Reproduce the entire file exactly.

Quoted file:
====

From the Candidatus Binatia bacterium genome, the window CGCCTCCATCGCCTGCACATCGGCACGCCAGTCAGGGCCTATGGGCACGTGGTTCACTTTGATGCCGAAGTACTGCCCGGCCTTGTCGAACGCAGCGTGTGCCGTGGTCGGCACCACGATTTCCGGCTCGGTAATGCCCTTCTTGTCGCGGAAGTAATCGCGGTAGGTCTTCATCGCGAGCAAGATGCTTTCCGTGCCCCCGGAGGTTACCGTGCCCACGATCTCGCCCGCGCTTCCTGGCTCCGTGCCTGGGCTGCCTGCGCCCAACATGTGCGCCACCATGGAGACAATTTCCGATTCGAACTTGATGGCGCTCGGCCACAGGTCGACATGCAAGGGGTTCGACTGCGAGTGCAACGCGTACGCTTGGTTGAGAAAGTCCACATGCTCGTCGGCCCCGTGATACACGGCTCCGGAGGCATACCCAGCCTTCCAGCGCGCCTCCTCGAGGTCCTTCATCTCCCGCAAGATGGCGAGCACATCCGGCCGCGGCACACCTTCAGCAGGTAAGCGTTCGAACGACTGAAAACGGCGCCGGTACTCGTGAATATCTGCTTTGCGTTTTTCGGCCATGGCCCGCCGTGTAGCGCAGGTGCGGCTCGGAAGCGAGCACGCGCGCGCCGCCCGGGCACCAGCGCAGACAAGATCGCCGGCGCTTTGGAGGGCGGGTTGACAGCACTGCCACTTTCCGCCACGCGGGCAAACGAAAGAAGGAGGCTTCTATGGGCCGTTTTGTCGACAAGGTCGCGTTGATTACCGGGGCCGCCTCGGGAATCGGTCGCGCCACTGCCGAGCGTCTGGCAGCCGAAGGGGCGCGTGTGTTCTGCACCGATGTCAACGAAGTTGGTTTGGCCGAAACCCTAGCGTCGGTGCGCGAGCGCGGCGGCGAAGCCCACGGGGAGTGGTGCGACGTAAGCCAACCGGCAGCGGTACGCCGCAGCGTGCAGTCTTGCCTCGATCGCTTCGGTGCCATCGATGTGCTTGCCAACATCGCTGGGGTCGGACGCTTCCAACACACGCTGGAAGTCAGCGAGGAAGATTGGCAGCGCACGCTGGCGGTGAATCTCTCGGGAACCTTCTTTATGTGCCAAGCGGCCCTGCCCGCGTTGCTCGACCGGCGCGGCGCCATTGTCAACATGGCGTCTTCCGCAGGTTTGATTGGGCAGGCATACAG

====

From the Candidatus Binatia bacterium genome, the window CGCCTCCATCGCCTGCACATCGGCACGCCAGTCAGGGCCTATGGGCACGTGGTTCACTTTGATGCCGAAGTACTGCCCGGCCTTGTCGAACGCAGCGTGTGCCGTGGTCGGCACCACGATTTCCGGCTCGGTAATGCCCTTCTTGTCGCGGAAGTAATCGCGGTAGGTCTTCATCGCGAGCAAGATGCTTTCCGTGCCCCCGGAGGTTACCGTGCCCACGATCTCGCCCGCGCTTCCTGGCTCCGTGCCTGGGCTGCCTGCGCCCAACATGTGCGCCACCATGGAGACAATTTCCGATTCGAACTTGATGGCGCTCGGCCACAGGTCGACATGCAAGGGGTTCGACTGCGAGTGCAACGCGTACGCTTGGTTGAGAAAGTCCACATGCTCGTCGGCCCCGTGATACACGGCTCCGGAGGCATACCCAGCCTTCCAGCGCGCCTCCTCGAGGTCCTTCATCTCCCGCAAGATGGCGAGCACATCCGGCCGCGGCACACCTTCAGCAGGTAAGCGTTCGAACGACTGAAAACGGCGCCGGTACTCGTGAATATCTGCTTTGCGTTTTTCGGCCATGGCCCGCCGTGTAGCGCAGGTGCGGCTCGGAAGCGAGCACGCGCGCGCCGCCCGGGCACCAGCGCAGACAAGATCGCCGGCGCTTTGGAGGGCGGGTTGACAGCACTGCCACTTTCCGCCACGCGGGCAAACGAAAGAAGGAGGCTTCTATGGGCCGTTTTGTCGACAAGGTCGCGTTGATTACCGGGGCCGCCTCGGGAATCGGTCGCGCCACTGCCGAGCGTCTGGCAGCCGAAGGGGCGCGTGTGTTCTGCACCGATGTCAACGAAGTTGGTTTGGCCGAAACCCTAGCGTCGGTGCGCGAGCGCGGCGGCGAAGCCCACGGGGAGTGGTGCGACGTAAGCCAACCGGCAGCGGTACGCCGCAGCGTGCAGTCTTGCCTCGATCGCTTCGGTGCCATCGATGTGCTTGCCAACATCGCTGGGGTCGGACGCTTCCAACACACGCTGGAAGTCAGCGAGGAAGATTGGCAGCGCACGCTGGCGGTGAATCTCTCGGGAACCTTCTTTATGTGCCAAGCGGCCCTGCCCGCGTTGCTCGACCGGCGCGGCGCCATTGTCAACATGGCGTCTTCCGCAGGTTTGATTGGGCAGGCATACAG